By Jack Wilson
The very name “Genghis Khan” is one that immediately brings to mind images of a great conqueror. But just as with most aspects of his life, the story of his name is not so simply told. Here, we’re going to have a look at the meaning, and transmission, of the name of Genghis; or as it’s rendered in Mongolian, Chinggis Khan.
As you may have gathered, Genghis as it’s most commonly said in English sounds a far cry from Chinggis; that’s because instead of “gayn-ghis,” it should be pronounced something like Jinggis. Indeed, most European languages do this properly; in German, the name is rendered as Dschinghis Khan. It also was the name of a popular Eurovision band (and their eponymous single) from the late 1970s. Additionally, khan in Mongolian is pronounced more han. Genghis Khan should, then, if one was to stress authenticity, be pronounced as Chinggis Han. As Persian and Arabic sources render the name closer to Jinghis, when these were made accessible in the nineteenth and twentieth centuries it seems the initial consonant was misunderstood by the public at large. As the Mongols and Chinggis Khan had little bearing in popular culture or memory of the anglophone world, and there was even less access to Mongolian speakers to correct them, Genghis has stuck and become the dominant form in popular media. This was not always the case those; in the fourteenth century the great English poet Geoffrey Chaucer, in his “Squire’s Tale,” of the famed Canterbury Tales, mentions Cambuskan, the Great King of Tatary. It’s a fair enough rendering of how Chinggis Khan must have sounded to a medieval Englishman’s ears.
But that’s merely the pronunciation; what of meaning and its use? Well, Chinggis was not the birth name of the conqueror. It was a title he took in 1206, with the establishment of the Mongol Empire. His birth name was Temüjin, son of Yesügei Ba’atar, a member of the Kiyat Borjigin lineage. Shortly before Temüjin’s birth, Yesügei had fought a series of battles with a rival power, the Tatars. The leader of this Tatar lineage that Yesügei fought with was a fellow named Temüjin Ögä. Yesügei defeated him, and in most accounts took the Tatar leader captive. The victorious Yesügei returned laden with booty and captives in time for his own son’s birth (c.1162). And what better name to give his newborn son, than that of his defeated enemy? Thus was the future world-conqueror named Temüjin. It was a common custom among the Mongols to name children after defeated enemies and peoples, and impart on them some of their power, while also symbolizing their victory (see for instance Kitai, “North China/Khitans/Jin”, Quremsa, “Khwarezm,” Orus, “Rus’”).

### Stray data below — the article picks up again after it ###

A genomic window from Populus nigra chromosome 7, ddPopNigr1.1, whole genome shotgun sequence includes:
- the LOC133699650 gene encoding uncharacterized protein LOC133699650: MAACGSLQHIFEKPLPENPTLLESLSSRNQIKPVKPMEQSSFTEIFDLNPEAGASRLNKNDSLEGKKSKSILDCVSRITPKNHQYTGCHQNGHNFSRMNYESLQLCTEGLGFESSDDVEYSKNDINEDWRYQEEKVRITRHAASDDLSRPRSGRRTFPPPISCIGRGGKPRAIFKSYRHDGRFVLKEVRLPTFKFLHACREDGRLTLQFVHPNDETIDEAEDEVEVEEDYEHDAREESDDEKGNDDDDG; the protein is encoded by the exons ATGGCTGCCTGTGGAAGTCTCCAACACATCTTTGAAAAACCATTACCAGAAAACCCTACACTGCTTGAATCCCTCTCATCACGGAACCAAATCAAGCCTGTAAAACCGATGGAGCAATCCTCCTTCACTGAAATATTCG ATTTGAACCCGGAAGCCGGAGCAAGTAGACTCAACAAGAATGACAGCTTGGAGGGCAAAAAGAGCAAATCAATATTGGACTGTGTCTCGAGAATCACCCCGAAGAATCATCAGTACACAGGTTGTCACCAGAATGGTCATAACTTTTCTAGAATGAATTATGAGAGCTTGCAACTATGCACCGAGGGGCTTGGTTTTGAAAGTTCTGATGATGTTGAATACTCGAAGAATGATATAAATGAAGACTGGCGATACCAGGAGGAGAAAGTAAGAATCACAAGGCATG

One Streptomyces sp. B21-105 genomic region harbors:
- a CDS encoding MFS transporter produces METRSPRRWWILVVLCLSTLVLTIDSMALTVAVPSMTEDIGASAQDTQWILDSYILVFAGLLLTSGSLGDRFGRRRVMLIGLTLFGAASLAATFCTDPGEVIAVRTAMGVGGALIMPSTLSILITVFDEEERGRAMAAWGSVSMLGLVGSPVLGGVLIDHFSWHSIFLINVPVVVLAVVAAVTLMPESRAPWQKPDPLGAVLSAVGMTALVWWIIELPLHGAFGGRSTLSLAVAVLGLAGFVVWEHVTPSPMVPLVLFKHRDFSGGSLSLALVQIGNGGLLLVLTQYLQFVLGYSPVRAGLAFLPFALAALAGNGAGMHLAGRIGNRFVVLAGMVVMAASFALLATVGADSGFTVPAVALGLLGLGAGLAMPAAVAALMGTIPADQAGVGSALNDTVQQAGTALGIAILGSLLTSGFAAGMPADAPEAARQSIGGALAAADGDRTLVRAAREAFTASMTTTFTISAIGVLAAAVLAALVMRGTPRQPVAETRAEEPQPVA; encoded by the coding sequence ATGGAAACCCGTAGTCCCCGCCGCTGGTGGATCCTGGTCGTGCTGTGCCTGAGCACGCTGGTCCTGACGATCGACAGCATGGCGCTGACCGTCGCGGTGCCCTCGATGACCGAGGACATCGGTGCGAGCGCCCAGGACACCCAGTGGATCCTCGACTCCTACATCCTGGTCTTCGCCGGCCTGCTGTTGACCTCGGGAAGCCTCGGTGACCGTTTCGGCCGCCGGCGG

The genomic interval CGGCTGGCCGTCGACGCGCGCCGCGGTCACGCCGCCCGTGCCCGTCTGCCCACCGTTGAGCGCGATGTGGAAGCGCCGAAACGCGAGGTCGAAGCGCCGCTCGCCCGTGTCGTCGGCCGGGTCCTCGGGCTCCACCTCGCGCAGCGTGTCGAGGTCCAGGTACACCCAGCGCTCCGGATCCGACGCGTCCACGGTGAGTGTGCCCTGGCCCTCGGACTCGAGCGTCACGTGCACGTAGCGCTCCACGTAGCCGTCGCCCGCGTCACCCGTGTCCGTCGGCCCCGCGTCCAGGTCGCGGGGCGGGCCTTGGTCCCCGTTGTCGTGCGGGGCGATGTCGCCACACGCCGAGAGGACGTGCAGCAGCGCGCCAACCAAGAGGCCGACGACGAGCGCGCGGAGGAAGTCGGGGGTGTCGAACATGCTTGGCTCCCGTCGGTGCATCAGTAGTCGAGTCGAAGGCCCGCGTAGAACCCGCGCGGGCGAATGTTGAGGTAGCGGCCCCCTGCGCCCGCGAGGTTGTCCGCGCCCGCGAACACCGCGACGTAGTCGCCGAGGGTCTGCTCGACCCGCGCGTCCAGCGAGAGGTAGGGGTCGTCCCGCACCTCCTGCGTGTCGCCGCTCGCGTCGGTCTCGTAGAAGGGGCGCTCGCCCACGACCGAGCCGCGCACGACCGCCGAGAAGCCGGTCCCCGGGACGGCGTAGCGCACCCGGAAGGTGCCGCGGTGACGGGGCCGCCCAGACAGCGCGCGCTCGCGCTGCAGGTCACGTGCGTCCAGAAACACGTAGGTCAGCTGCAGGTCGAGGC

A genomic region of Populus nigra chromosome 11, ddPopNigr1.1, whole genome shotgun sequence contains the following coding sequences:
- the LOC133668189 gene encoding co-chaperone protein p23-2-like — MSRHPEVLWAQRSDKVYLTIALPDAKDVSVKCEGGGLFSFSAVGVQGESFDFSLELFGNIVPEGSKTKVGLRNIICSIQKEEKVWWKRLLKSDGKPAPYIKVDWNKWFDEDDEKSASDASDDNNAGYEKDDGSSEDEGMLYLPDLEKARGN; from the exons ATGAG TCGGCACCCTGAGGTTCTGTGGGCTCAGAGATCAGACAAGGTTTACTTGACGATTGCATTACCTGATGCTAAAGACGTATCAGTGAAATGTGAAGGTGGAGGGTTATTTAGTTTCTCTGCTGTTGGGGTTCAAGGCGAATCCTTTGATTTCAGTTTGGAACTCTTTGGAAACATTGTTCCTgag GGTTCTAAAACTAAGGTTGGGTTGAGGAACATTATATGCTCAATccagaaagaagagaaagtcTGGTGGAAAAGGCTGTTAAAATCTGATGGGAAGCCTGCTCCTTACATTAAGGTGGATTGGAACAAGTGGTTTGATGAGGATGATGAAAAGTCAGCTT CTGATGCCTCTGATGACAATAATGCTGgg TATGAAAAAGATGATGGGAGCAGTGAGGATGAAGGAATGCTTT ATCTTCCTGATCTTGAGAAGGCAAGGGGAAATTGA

Alternatively, the Mongols also had a well-attested custom wherein the newborn child would be named after the first thing the mother saw after giving birth. The late Professor Igor de Rachewiltz suggested that the captive Tatar leader was brought to the ger of Yesügei’s wife, Öe’lün (Hoelun) for this purpose, and summarily executed as a sacrifice for the newborn child. It’s perhaps not surprising then, that the Mongols’ own Secret History of the Mongols described Temüjin being born clutching a blood clot in his fist the size of a knucklebone (SHM §59). Fittingly, Chinggis Khan entered the world with bloodshed.
Temüjin can be literally translated as “man of iron.” Temür in Mongolian and Turkic languages means iron, and was incredibly popular in the thirteenth and fourteenth centuries. Most famously Emir Temür (Tamerlane, d.1405) but also Temüjin’s siblings bore names derived from it, his youngest brother Temüge and only sister, Temülün. The name Temüjin can mean “ironsmith,” that is, a blacksmith, a position of prestige among Mongol and Turkic nomadic peoples. A blacksmith was hardly a ‘peasant occupation,’ as we might imagine a monarch from sedentary cultures may view it. The ancestors of the Göktürk Khaganate’s ruling lineage were supposed to have been blacksmiths. In the steppes, a blacksmith was a man of immense importance and use given the limited access to forging capabilities and resources. It was not uncommon for them to be compared to shamans, or have shamanic qualities. Even after he took the title of Chinggis Khan, his birth name evidently remained well-known even decades after his death. Both European and east-Asian authors interpreted it literally. For example, a Franciscan friar who traveled through the Mongol Empire in the 1250s, William of Rubruck, and the Byzantine historian Pachymeres (d.1310) both wrote that Chinggis’ pre-conquest career had been as a blacksmith, while a rare and precious Tangut-language ritual poem dating from the early fourteenth century renders Chinggis’ name as the “Blacksmith-thunder,” an “evil person from the underworld.” We might wonder if the Mongols themselves spread this tale, believing it showed greater honour to their by-then legendary founder.
Temüjin, of course, did not remain with his birth name. When he completed his unification of Mongolia in 1206, he took his new title of Chinggis. The Secret History of the Mongols suggests Temüjin took this new title around 1184, when he became khan of the Borjigin lineage (SHM §123). However, this is almost certainly an anachronism. Most sources from the Mongol imperial viewpoint (Rashīd al-Dīn, Veritable Record/Authentic Chronicle of Chinggis Khan, the Shengwu Qinzheng lu, and Yuan shi) support that Temüjin’s new name being granted in the quriltai of 1206. The Secret History of the Mongols, despite being the earliest surviving piece of Mongolian imperial historiography (thought now to be composed around 1252 in the reign of Möngke Khaan), is often hazy with chronology and dating, and simply appears to have conflated two distinct coronations: 1) Temüjin’s enthronement as Khan of the Borjigin line c. 1184, when he first took the title of khan, and 2) Temüjin’s enthronement as Khan of the Mongol ulus, when he took the more grandiose title of Chinggis Khan.